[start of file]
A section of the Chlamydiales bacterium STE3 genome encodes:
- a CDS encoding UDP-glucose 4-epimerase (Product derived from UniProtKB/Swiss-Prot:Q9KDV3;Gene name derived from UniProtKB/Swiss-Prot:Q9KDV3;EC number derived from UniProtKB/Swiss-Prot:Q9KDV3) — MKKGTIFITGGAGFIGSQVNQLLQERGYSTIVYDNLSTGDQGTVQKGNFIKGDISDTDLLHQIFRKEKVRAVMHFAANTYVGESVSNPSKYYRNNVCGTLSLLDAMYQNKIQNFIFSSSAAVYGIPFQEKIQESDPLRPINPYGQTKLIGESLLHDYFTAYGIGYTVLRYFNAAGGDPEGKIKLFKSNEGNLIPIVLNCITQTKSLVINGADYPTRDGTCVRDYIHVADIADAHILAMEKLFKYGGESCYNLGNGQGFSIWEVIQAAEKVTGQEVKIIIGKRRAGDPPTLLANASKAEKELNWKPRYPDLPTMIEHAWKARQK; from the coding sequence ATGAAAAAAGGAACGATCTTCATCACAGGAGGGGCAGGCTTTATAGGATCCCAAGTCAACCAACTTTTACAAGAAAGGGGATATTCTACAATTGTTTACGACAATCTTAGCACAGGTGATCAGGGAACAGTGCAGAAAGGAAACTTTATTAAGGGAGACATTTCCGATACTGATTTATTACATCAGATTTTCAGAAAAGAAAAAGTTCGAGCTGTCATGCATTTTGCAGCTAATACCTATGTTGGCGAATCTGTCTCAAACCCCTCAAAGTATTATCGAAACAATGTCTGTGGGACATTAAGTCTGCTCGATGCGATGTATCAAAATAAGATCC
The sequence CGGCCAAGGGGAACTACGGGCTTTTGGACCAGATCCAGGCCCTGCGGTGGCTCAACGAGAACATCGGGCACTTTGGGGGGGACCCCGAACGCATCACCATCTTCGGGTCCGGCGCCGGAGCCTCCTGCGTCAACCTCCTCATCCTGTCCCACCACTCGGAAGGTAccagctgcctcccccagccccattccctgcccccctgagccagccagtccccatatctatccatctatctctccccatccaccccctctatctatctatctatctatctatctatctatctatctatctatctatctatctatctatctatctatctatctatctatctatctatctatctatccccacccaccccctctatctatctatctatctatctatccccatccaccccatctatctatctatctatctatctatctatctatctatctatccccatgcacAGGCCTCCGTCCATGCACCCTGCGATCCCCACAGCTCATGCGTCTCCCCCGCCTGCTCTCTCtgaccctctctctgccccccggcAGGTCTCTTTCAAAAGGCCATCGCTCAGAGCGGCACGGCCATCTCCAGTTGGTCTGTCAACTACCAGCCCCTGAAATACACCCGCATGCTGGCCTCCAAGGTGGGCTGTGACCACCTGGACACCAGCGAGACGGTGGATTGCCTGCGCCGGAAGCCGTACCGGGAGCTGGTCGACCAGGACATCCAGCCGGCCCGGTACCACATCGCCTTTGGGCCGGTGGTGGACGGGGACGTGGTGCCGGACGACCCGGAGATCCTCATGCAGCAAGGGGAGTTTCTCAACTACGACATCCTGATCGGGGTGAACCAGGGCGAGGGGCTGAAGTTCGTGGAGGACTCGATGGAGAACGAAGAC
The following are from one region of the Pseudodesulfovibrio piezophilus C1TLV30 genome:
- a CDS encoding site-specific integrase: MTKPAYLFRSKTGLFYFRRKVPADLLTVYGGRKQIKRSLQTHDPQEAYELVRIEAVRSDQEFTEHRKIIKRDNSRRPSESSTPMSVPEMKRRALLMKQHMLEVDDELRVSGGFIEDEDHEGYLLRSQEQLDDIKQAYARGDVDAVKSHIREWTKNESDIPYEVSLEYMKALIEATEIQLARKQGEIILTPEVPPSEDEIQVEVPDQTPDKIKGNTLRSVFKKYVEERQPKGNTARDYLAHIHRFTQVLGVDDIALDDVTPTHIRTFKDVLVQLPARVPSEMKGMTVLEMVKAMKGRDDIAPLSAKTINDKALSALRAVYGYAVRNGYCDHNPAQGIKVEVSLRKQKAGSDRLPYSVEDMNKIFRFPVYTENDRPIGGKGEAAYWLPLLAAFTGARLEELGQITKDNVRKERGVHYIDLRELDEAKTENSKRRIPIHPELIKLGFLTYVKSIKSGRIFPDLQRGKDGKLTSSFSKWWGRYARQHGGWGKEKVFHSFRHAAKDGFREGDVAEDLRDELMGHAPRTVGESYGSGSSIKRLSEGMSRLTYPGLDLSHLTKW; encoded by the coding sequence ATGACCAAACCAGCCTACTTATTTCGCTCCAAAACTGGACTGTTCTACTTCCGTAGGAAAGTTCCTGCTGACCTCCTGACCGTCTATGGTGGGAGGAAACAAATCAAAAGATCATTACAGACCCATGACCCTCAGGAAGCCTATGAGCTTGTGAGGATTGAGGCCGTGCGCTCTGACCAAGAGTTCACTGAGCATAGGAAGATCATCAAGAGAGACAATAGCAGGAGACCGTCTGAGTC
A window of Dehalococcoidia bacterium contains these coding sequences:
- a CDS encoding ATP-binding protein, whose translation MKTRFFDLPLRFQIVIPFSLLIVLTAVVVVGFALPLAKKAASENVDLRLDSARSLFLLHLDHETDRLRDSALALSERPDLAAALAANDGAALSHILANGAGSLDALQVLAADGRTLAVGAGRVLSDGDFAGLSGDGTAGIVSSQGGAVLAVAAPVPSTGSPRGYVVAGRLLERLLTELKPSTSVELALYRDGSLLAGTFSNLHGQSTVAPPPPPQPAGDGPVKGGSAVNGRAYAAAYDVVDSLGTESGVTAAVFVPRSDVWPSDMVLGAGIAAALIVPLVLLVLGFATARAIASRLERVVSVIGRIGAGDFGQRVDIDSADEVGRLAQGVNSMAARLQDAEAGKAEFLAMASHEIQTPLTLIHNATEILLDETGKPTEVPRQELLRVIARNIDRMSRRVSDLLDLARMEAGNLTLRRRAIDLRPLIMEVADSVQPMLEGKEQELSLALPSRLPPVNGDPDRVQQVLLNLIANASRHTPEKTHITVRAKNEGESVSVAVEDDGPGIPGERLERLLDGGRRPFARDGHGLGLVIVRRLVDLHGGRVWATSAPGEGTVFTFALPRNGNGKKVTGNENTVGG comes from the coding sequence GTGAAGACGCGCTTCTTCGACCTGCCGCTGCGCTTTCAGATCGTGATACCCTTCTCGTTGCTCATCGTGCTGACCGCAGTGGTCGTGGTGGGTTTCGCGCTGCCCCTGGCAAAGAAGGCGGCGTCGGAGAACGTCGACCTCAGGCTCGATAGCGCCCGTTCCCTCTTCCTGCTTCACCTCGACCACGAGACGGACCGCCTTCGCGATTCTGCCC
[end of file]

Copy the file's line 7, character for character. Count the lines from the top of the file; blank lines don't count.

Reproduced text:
- a CDS encoding ATP-binding protein, whose translation MKTRFFDLPLRFQIVIPFSLLIVLTAVVVVGFALPLAKKAASENVDLRLDSARSLFLLHLDHETDRLRDSALALSERPDLAAALAANDGAALSHILANGAGSLDALQVLAADGRTLAVGAGRVLSDGDFAGLSGDGTAGIVSSQGGAVLAVAAPVPSTGSPRGYVVAGRLLERLLTELKPSTSVELALYRDGSLLAGTFSNLHGQSTVAPPPPPQPAGDGPVKGGSAVNGRAYAAAYDVVDSLGTESGVTAAVFVPRSDVWPSDMVLGAGIAAALIVPLVLLVLGFATARAIASRLERVVSVIGRIGAGDFGQRVDIDSADEVGRLAQGVNSMAARLQDAEAGKAEFLAMASHEIQTPLTLIHNATEILLDETGKPTEVPRQELLRVIARNIDRMSRRVSDLLDLARMEAGNLTLRRRAIDLRPLIMEVADSVQPMLEGKEQELSLALPSRLPPVNGDPDRVQQVLLNLIANASRHTPEKTHITVRAKNEGESVSVAVEDDGPGIPGERLERLLDGGRRPFARDGHGLGLVIVRRLVDLHGGRVWATSAPGEGTVFTFALPRNGNGKKVTGNENTVGG comes from the coding sequence GTGAAGACGCGCTTCTTCGACCTGCCGCTGCGCTTTCAGATCGTGATACCCTTCTCGTTGCTCATCGTGCTGACCGCAGTGGTCGTGGTGGGTTTCGCGCTGCCCCTGGCAAAGAAGGCGGCGTCGGAGAACGTCGACCTCAGGCTCGATAGCGCCCGTTCCCTCTTCCTGCTTCACCTCGACCACGAGACGGACCGCCTTCGCGATTCTGCCC